It’s getting crunchy out there: Part one of many
Well in this time of crisis it takes some seriously hard work to understand what is going on and why. Of course the nature of economic figures means that things have already happened or have been happening long before they are reported anyway. The man who runs my local cornershop noticed penny-pinching nervousness and general moping amongst his mixed clientele many, many months ago.
Picking fact, cause and trend from a whirlpool of mindless fear mongering, gleeful Schadenfreude, unqualified, spectacularly biased pontificating and general guff is tough. Complex, multicausal events which become entangled with political ideology are not something most media can even begin to report on with alacrity. As usual, the Pearson stable and thoughful monthlies like Prospect have more to tell us. As does the wonderful LOLfed, which combines meme-y net humour with some interesting news, leaks and analysis.
I’ve been interested to see how brands are reacting. There is a long tradition of emphasising good value, low prices or just trustworthiness in a downturn but left unchecked this can lead to just more vapid, fear inducing and generally crap marcomms. The first to react some months ago that I noticed was ‘your credit card number is safe with us really’ discount retailer TK Maxx. Awful studio stock photos of gurning models were acompanied by copy reminding punters that you can still get a cheap coat in a ‘chilly economic climate’. Presumably one with knives sewn in that goes well with a sword walking stick, two lovely product lines that snuck into the retailer’s chaotic supply chain this month. Dumbness cubed.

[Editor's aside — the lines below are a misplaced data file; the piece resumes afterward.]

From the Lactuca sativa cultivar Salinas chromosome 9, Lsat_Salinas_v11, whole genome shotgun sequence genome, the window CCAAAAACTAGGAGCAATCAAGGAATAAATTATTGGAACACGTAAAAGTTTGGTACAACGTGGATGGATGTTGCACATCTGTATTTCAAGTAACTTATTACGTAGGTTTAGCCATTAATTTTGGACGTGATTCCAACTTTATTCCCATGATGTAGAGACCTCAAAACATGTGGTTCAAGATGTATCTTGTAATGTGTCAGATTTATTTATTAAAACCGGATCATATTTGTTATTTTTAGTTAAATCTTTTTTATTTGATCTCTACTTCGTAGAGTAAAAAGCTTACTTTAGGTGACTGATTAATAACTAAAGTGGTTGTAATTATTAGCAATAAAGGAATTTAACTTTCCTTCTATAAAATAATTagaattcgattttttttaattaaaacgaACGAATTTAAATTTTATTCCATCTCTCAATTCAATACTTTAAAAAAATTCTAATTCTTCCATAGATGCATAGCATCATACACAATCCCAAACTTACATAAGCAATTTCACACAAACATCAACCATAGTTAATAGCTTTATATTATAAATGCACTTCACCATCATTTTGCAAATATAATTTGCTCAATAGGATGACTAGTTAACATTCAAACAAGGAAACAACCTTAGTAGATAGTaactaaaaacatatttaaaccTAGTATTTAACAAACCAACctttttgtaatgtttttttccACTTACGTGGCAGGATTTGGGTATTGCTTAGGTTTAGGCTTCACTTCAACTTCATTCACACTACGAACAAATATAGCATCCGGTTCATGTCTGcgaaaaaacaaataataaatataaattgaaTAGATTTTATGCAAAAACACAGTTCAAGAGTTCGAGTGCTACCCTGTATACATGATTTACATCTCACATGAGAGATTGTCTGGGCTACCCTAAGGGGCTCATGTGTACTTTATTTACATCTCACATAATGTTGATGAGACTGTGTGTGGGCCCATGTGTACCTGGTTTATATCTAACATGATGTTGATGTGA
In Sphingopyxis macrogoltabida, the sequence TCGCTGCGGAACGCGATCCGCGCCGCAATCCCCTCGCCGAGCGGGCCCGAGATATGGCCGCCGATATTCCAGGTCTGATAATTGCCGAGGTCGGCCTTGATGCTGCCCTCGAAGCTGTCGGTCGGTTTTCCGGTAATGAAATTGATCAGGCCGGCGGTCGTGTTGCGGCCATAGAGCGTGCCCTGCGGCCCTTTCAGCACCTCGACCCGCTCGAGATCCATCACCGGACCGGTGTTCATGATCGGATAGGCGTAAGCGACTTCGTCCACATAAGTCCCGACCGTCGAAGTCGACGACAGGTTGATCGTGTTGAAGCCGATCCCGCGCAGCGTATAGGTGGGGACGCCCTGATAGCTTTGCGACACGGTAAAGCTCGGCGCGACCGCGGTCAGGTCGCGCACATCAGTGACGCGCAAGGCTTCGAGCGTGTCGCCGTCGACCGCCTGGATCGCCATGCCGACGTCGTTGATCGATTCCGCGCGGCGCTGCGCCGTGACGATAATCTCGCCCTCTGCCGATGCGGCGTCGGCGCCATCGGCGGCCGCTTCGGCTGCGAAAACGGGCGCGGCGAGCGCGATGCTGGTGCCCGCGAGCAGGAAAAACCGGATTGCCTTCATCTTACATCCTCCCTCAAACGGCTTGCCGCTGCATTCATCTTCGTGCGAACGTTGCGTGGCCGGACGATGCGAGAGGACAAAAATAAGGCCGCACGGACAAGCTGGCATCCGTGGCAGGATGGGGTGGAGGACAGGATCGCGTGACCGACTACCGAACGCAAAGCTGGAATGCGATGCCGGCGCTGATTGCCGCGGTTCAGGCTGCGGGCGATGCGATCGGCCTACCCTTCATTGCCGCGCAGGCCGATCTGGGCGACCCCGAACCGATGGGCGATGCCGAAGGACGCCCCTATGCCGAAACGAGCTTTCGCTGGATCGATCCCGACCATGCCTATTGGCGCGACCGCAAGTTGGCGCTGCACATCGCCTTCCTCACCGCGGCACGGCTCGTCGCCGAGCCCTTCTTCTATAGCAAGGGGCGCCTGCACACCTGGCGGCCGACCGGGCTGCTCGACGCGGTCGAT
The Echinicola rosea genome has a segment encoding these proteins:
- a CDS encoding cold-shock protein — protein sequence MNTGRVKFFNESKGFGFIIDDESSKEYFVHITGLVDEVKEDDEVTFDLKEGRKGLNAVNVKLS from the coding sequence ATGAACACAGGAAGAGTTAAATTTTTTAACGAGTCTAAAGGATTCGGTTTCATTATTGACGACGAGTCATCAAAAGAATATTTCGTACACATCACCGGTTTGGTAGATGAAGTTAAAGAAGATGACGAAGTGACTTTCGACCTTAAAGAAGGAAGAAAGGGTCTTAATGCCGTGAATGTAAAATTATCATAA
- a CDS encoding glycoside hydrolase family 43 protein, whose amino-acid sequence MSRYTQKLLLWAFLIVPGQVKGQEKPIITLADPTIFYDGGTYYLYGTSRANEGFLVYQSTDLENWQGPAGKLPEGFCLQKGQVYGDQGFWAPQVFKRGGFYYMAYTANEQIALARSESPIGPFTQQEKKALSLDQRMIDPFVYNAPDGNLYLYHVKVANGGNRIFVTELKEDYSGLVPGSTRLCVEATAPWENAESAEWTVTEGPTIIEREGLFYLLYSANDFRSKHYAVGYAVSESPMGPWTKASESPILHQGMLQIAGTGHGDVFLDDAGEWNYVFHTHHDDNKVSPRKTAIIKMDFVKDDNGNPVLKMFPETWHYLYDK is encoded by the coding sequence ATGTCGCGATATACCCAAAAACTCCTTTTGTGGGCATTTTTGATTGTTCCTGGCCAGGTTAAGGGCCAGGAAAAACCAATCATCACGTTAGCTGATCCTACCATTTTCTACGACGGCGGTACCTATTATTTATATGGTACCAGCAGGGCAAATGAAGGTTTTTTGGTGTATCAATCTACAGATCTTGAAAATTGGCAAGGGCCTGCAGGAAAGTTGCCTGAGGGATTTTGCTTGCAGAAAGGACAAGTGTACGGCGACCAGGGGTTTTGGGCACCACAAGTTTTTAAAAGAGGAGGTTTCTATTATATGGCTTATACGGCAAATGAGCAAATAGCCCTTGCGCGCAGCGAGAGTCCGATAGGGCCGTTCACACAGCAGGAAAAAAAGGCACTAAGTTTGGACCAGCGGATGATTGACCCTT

More clever noises seem to be coming from Lloyds TSB – with a consistent and new message that it is Britain’s most trusted bank. Nationalised it may be along with the rest (except those chosing to infect themselves with petrodollars) but by getting a message of trustworthiness out there quickly it subtly depositions rivals while claiming a crucial space before any others get a look in.
“We’re damn cheap which is great because you’re rather broke” price signal based marcomms are usually suicidal in the long term to both margins and reputations. So look for smarter brands to go with ‘value’, ‘trust’ and all those lovely warm notions instead. Or else just bravely soldier on with other ideas, refusing to join the chorus of self harm that is reminding everyone just how awful everything is these days.